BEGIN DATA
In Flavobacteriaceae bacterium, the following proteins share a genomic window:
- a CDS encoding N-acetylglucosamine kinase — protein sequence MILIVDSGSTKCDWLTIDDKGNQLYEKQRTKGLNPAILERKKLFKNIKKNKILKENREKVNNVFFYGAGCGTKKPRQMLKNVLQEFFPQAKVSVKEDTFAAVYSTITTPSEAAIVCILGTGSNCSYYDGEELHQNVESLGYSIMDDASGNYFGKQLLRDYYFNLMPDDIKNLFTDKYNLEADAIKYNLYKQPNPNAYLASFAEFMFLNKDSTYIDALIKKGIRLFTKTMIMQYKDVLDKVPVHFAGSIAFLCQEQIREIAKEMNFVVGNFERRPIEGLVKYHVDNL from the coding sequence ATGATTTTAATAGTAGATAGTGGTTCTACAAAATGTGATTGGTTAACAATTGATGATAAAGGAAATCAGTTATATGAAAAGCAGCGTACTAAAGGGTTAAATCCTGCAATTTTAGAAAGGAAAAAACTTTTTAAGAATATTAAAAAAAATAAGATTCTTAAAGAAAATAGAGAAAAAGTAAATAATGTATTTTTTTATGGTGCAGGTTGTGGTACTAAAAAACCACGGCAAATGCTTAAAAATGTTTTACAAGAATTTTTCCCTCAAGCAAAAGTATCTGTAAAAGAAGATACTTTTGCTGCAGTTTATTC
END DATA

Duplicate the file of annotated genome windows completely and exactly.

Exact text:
In Flavobacteriaceae bacterium, the following proteins share a genomic window:
- a CDS encoding N-acetylglucosamine kinase — protein sequence MILIVDSGSTKCDWLTIDDKGNQLYEKQRTKGLNPAILERKKLFKNIKKNKILKENREKVNNVFFYGAGCGTKKPRQMLKNVLQEFFPQAKVSVKEDTFAAVYSTITTPSEAAIVCILGTGSNCSYYDGEELHQNVESLGYSIMDDASGNYFGKQLLRDYYFNLMPDDIKNLFTDKYNLEADAIKYNLYKQPNPNAYLASFAEFMFLNKDSTYIDALIKKGIRLFTKTMIMQYKDVLDKVPVHFAGSIAFLCQEQIREIAKEMNFVVGNFERRPIEGLVKYHVDNL from the coding sequence ATGATTTTAATAGTAGATAGTGGTTCTACAAAATGTGATTGGTTAACAATTGATGATAAAGGAAATCAGTTATATGAAAAGCAGCGTACTAAAGGGTTAAATCCTGCAATTTTAGAAAGGAAAAAACTTTTTAAGAATATTAAAAAAAATAAGATTCTTAAAGAAAATAGAGAAAAAGTAAATAATGTATTTTTTTATGGTGCAGGTTGTGGTACTAAAAAACCACGGCAAATGCTTAAAAATGTTTTACAAGAATTTTTCCCTCAAGCAAAAGTATCTGTAAAAGAAGATACTTTTGCTGCAGTTTATTC